Tea party rep.: Dems engage in ‘the most insidious form of slavery’
Rep. Allen West (R-FL), a tea party favorite, said Wednesday in a speech to the U.S. House of Representatives that his colleagues in the Democratic Party engage in “the most insidious form of slavery remaining in the world today.”
“Our party firmly believes in the safety net,” West said. “We reject the idea of the safety net becoming a hammock. For this reason, the Republican value of minimizing government dependence is particularly beneficial to the poorest among us. Conversely, the Democratic appetite for ever-increasing redistributionary handouts is in fact the most insidious form of slavery remaining in the world today, and it does not promote economic freedom.”
The comment, though startling, is not unusual for West, who’s collected a litany of critics with his often over-the-top rhetoric.
He’s particularly fond of attacking Democrats with analogies to “slavery,” and once called himself “the modern-day Harriet Tubman” for his efforts to lead black voters off the “21st-century plantation,” which he thinks is run by “certain black leaders, who are nothing more than the overseers of that plantation.”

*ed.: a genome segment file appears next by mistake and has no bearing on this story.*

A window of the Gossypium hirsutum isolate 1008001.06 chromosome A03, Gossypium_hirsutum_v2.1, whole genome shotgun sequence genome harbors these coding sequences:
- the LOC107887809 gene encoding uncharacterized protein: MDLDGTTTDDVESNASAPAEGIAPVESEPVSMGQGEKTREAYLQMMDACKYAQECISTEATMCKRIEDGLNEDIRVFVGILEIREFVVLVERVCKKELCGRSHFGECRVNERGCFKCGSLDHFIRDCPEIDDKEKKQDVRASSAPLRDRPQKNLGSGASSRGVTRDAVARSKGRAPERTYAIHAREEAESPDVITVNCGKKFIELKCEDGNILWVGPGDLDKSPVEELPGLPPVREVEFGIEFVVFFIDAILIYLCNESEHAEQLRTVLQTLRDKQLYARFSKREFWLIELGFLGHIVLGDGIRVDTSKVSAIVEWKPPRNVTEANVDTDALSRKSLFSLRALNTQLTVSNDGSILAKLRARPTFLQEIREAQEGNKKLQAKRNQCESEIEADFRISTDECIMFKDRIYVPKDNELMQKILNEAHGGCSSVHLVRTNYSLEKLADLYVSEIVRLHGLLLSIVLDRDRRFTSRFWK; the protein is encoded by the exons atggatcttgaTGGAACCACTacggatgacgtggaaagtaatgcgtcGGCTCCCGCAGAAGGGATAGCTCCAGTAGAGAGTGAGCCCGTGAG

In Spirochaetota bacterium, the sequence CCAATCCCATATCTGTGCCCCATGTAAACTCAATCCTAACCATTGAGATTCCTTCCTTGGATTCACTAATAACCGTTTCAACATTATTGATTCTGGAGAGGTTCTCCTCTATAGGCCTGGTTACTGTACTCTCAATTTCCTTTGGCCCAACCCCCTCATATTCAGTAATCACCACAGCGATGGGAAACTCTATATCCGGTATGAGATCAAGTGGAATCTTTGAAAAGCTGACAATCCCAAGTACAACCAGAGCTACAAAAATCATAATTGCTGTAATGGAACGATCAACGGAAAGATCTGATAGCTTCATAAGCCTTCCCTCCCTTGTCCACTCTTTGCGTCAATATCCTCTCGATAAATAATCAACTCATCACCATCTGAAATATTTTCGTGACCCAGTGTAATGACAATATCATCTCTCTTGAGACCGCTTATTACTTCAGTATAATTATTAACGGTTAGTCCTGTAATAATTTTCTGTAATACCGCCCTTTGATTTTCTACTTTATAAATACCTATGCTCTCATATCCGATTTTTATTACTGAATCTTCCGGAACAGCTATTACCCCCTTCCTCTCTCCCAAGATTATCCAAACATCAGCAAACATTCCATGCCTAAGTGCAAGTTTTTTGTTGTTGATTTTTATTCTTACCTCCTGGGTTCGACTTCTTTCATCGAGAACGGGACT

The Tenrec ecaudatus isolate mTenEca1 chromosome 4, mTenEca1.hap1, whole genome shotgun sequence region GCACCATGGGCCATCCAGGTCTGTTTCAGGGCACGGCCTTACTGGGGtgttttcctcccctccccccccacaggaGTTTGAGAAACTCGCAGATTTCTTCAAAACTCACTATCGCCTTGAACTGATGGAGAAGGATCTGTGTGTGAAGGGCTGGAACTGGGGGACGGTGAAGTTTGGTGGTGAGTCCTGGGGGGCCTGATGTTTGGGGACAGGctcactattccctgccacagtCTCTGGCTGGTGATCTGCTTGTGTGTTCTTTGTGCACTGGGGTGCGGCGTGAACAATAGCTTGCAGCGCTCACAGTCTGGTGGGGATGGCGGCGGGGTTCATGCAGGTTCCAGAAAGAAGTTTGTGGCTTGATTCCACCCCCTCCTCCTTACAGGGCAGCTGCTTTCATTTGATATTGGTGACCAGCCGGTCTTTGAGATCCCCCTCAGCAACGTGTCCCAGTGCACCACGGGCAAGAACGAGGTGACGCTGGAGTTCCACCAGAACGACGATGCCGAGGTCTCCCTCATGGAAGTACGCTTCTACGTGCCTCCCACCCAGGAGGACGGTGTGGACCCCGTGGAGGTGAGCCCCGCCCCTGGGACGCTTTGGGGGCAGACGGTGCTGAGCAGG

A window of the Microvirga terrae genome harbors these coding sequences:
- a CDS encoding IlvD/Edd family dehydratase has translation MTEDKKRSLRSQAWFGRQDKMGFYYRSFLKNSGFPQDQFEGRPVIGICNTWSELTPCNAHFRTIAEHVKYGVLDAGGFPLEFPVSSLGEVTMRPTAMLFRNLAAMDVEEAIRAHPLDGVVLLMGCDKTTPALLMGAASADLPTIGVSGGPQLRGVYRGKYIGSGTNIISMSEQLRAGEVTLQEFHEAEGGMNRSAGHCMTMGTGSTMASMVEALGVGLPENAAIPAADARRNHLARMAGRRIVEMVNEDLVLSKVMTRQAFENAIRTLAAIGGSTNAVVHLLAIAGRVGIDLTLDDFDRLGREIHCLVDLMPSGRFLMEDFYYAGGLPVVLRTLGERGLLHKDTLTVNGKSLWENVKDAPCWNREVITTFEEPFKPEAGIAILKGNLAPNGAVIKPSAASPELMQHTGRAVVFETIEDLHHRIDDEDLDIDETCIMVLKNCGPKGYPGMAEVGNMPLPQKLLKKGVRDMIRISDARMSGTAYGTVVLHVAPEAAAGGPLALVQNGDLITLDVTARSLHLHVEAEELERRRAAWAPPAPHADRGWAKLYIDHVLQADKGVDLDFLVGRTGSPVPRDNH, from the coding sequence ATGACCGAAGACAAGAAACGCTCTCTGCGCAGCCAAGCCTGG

His argument that food, medical and financial support for the poor is a kind of “slavery” is also a common Republican theme, but due to the obvious racial implications, it is rare that a white conservative raises the analogy in public.
That’s a hard case for Republicans to make with polls saying three out of every four Americans want lawmakers in Washington to keep Social Security and Medicare just the way it is. It’s an even harder case to make when West characterizes programs that effectively cut poverty in half in the U.S. as “the most insidious form of slavery remaining in the world today,” especially considering that there are more humans in slavery in modern times than ever before.
The United Nations and other groups suggest the number of forced laborers and sex slaves around the world today could be as many as 27 million people — all of whom might object to their plight being compared to the relative luxury of food, medical and financial aid.